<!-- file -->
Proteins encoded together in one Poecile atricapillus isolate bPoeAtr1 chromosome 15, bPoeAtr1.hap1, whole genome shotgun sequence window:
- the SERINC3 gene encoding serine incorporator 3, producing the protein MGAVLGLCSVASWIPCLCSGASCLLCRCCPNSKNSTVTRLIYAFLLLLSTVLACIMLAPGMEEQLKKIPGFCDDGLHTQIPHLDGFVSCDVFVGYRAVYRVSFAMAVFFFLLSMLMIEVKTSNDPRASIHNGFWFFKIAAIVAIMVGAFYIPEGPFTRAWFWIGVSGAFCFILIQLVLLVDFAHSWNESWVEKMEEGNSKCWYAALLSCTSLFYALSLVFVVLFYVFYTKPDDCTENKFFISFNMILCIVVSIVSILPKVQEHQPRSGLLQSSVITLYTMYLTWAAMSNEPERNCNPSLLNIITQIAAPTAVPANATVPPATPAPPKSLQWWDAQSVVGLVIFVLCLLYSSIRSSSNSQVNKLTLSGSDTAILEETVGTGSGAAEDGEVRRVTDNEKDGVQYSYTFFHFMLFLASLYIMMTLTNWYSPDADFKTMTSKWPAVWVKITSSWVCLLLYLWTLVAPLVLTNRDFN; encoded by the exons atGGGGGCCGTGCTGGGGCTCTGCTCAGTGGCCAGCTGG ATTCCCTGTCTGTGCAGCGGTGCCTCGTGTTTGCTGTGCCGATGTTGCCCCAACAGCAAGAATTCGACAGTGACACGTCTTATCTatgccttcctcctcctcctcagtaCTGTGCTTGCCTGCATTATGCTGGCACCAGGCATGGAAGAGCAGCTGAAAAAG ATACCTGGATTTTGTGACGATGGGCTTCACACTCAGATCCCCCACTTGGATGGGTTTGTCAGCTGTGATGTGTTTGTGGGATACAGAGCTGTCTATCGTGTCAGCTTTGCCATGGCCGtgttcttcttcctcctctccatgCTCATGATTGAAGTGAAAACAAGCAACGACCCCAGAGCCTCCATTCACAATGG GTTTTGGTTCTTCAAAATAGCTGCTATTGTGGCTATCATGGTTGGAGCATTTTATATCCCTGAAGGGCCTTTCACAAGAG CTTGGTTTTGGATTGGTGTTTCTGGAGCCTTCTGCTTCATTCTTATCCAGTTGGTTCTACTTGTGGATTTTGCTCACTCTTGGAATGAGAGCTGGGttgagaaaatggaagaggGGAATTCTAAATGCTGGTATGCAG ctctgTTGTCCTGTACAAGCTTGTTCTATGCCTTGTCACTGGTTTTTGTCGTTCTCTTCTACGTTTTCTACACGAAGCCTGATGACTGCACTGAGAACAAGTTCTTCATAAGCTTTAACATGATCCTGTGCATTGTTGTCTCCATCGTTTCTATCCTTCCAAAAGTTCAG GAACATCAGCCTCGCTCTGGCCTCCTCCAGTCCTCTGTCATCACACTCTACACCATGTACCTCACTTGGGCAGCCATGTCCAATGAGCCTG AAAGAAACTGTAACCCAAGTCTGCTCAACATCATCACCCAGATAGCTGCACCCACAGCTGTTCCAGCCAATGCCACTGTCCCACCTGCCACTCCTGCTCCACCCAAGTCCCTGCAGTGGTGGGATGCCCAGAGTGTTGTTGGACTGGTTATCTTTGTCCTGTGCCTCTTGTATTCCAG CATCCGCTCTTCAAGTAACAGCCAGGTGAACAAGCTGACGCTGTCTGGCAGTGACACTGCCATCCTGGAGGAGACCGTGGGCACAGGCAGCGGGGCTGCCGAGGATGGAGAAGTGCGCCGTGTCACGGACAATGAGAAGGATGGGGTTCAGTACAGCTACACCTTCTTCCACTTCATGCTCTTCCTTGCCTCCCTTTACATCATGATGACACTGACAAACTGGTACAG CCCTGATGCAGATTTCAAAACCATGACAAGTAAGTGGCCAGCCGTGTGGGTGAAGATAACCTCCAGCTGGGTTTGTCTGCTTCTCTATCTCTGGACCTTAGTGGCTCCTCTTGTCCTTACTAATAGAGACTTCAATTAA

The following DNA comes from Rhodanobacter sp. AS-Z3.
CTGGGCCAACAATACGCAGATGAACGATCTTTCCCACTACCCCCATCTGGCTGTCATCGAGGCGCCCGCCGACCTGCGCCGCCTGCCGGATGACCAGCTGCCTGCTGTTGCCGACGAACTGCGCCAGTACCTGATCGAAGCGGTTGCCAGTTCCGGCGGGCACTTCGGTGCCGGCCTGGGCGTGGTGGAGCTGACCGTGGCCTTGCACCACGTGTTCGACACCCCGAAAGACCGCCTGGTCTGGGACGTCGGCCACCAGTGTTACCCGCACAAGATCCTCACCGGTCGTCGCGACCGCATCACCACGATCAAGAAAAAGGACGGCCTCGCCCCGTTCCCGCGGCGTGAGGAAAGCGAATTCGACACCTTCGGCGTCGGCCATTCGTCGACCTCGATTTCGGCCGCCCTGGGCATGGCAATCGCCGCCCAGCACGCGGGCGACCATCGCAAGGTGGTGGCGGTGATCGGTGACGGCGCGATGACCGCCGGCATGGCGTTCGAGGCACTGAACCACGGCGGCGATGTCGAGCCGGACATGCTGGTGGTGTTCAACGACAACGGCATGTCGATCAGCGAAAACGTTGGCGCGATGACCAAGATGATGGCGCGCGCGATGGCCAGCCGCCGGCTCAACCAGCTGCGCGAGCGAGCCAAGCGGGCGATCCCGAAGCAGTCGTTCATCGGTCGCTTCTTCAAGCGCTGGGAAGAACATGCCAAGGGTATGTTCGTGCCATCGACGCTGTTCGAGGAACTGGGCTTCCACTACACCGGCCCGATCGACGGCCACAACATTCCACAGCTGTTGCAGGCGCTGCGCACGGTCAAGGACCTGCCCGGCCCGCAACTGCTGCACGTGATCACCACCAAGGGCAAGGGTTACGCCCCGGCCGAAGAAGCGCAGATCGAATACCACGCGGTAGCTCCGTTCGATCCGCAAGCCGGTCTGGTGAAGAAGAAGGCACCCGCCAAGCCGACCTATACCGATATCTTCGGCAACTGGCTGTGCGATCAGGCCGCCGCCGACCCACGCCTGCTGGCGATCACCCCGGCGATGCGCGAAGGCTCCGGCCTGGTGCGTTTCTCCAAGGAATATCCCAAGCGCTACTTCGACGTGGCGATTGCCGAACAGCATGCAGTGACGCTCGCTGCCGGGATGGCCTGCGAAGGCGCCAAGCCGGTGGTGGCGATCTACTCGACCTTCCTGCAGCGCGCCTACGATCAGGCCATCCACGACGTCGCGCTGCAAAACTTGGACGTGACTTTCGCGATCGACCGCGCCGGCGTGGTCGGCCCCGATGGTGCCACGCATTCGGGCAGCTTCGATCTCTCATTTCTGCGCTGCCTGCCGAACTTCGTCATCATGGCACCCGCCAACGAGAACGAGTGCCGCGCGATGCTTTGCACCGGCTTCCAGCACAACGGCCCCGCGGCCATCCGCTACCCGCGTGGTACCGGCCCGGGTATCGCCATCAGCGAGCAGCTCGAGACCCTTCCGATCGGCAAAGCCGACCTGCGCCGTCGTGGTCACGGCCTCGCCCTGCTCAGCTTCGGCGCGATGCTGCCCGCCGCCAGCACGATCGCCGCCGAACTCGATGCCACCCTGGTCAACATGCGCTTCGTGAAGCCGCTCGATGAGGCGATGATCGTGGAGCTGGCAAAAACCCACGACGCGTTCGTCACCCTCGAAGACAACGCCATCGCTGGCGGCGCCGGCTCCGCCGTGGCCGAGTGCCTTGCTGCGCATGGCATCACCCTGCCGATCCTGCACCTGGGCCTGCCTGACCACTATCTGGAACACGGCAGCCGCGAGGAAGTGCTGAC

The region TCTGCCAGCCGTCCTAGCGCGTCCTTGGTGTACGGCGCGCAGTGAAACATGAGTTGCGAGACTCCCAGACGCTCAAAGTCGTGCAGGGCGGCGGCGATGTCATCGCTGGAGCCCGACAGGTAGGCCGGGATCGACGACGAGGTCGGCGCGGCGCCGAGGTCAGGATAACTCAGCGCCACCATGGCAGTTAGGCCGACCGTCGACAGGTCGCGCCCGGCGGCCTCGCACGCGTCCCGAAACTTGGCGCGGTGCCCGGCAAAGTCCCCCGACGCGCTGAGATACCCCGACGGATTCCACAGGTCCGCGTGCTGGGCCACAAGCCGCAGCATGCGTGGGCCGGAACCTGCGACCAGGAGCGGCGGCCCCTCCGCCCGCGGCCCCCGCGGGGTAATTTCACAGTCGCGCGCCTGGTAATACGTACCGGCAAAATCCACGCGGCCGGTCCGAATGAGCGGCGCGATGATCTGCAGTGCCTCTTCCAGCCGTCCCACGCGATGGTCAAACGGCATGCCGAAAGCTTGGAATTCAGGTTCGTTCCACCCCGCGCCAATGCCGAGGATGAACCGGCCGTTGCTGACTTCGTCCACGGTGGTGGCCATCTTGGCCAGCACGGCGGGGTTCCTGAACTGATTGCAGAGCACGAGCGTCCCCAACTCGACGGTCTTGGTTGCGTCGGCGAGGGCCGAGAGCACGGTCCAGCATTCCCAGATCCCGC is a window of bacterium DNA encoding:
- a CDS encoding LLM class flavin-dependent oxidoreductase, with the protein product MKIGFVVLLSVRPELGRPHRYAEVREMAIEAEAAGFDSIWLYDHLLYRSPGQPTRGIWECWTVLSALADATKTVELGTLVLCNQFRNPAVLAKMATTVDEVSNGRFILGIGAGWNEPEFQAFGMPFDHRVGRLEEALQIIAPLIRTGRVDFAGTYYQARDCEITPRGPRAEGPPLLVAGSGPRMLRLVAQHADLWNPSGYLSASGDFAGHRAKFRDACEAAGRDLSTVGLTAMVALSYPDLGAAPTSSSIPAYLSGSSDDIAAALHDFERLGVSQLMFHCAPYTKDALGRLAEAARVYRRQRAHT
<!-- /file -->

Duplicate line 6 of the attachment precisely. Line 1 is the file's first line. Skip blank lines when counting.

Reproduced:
- a CDS encoding LLM class flavin-dependent oxidoreductase, with the protein product MKIGFVVLLSVRPELGRPHRYAEVREMAIEAEAAGFDSIWLYDHLLYRSPGQPTRGIWECWTVLSALADATKTVELGTLVLCNQFRNPAVLAKMATTVDEVSNGRFILGIGAGWNEPEFQAFGMPFDHRVGRLEEALQIIAPLIRTGRVDFAGTYYQARDCEITPRGPRAEGPPLLVAGSGPRMLRLVAQHADLWNPSGYLSASGDFAGHRAKFRDACEAAGRDLSTVGLTAMVALSYPDLGAAPTSSSIPAYLSGSSDDIAAALHDFERLGVSQLMFHCAPYTKDALGRLAEAARVYRRQRAHT